Lovely review by Ala Abbas in The Muslim News of my book with James Renton on antisemitism and Islamophobia.
Tag Archives: Fiaz Ahmed
Very excited that two book projects that have been very close to my heart for some time are both moving towards publication. First, in a few months, Antisemitism and Islamophobia in Europe: A Shared Story?, edited with James Renton (actually he did far more of the work than me) will be out with Palgrave.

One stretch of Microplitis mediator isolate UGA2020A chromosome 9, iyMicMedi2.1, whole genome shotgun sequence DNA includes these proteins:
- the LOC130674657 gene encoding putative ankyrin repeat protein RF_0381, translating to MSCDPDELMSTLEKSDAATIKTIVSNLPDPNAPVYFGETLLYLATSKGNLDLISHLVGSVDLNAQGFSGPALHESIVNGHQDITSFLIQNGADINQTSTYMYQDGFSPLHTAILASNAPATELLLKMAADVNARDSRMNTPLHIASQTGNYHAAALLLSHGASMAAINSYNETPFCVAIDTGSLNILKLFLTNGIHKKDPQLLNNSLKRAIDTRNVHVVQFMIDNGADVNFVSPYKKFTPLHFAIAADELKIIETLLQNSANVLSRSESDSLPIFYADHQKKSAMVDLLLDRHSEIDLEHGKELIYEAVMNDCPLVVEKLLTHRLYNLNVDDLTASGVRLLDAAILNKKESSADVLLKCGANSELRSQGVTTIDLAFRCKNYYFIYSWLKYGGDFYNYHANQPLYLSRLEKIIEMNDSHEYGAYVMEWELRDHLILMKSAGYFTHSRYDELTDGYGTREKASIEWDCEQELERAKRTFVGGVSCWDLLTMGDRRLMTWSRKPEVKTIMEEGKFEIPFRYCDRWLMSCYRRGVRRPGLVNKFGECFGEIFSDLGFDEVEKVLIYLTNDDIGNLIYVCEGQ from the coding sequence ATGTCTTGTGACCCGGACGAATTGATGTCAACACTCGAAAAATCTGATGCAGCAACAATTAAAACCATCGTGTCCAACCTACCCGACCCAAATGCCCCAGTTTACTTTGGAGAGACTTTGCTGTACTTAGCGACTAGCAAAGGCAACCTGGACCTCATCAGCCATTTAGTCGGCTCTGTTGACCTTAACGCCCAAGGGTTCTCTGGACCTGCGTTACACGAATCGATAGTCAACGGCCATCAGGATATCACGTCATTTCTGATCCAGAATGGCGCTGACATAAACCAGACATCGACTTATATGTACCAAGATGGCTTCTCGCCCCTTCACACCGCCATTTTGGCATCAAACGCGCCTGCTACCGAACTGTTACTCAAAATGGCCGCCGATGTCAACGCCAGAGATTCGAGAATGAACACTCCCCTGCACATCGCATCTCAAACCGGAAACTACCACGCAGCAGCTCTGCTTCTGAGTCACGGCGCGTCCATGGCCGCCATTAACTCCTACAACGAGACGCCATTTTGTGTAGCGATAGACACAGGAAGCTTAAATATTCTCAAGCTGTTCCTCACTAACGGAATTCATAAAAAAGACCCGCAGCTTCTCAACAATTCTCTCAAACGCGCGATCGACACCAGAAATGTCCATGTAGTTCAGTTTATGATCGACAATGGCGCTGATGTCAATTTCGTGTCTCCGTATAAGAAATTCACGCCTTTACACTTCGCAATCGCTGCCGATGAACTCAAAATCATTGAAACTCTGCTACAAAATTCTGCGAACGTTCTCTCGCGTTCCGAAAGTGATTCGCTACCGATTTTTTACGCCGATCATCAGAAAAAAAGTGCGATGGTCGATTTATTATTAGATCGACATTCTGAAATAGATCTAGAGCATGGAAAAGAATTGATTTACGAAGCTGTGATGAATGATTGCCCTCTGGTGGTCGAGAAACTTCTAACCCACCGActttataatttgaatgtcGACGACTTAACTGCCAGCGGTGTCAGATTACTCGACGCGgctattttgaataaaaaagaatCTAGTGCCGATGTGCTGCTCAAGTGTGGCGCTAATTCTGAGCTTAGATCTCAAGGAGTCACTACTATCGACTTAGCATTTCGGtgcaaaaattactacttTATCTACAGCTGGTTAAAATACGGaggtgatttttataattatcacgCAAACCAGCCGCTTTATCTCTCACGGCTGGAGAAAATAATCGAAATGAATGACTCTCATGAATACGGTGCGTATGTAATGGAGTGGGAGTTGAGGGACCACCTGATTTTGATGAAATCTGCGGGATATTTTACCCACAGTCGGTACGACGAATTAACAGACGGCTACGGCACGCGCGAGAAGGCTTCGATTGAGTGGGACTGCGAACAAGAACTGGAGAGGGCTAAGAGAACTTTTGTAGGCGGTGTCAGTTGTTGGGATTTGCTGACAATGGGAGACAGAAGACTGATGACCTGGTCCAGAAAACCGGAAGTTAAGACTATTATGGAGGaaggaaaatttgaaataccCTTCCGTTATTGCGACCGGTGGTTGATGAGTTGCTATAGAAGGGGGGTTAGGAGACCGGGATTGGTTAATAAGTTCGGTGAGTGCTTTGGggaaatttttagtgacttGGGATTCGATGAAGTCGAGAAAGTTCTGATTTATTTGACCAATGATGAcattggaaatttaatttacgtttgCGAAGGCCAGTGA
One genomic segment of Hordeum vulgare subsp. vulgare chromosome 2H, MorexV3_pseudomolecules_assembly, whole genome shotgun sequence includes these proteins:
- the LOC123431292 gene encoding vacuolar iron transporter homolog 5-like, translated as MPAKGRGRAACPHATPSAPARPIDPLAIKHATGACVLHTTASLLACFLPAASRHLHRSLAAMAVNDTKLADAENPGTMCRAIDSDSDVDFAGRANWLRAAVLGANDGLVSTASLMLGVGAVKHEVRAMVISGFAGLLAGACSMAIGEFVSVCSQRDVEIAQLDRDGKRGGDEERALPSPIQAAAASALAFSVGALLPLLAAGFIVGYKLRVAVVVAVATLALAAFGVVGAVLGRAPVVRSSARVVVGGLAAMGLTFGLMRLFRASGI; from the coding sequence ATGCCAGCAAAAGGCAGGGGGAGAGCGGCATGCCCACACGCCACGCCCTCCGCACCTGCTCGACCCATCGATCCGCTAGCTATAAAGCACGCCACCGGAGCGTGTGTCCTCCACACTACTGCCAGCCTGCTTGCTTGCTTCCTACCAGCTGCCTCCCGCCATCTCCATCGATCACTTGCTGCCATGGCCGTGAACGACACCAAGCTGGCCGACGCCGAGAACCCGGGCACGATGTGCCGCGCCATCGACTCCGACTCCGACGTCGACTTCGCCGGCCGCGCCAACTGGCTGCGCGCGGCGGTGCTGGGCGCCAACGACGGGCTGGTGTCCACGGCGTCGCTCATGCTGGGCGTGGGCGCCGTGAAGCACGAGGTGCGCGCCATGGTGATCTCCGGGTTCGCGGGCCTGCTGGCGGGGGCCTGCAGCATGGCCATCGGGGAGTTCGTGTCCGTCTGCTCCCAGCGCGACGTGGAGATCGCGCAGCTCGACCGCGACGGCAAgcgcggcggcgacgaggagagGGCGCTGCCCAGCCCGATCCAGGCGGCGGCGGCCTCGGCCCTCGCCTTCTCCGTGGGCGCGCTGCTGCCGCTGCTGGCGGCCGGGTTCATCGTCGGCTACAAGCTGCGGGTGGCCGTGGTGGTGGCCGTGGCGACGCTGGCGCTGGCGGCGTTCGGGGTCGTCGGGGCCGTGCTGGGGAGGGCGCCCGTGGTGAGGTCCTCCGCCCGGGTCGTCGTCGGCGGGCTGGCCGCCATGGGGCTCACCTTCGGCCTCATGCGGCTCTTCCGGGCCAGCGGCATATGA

This is the first book to examine the relationship between European antisemitism and Islamophobia from the Crusades until the twenty-first century in the principal flashpoints of the two racisms. With case studies ranging from the Balkans to the UK, the contributors take the debate away from politicised polemics about whether or not Muslims are the new Jews. Much previous scholarship and public discussion has focused on comparing European ideas about Jews and Judaism in the past with contemporary attitudes towards Muslims and Islam. This volume rejects this approach. Instead, it interrogates how the dynamic relationship between antisemitism and Islamophobia has evolved over time and space. The result is the uncovering of a previously unknown story in which European ideas about Jews and Muslims were indeed connected, but were also ripped apart. Religion, empire, nation-building, and war, all played their part in the complex evolution of this relationship. As well as a study of prejudice, this book also opens up a new area of inquiry: how Muslims, Jews, and others have responded to these historically connected racisms.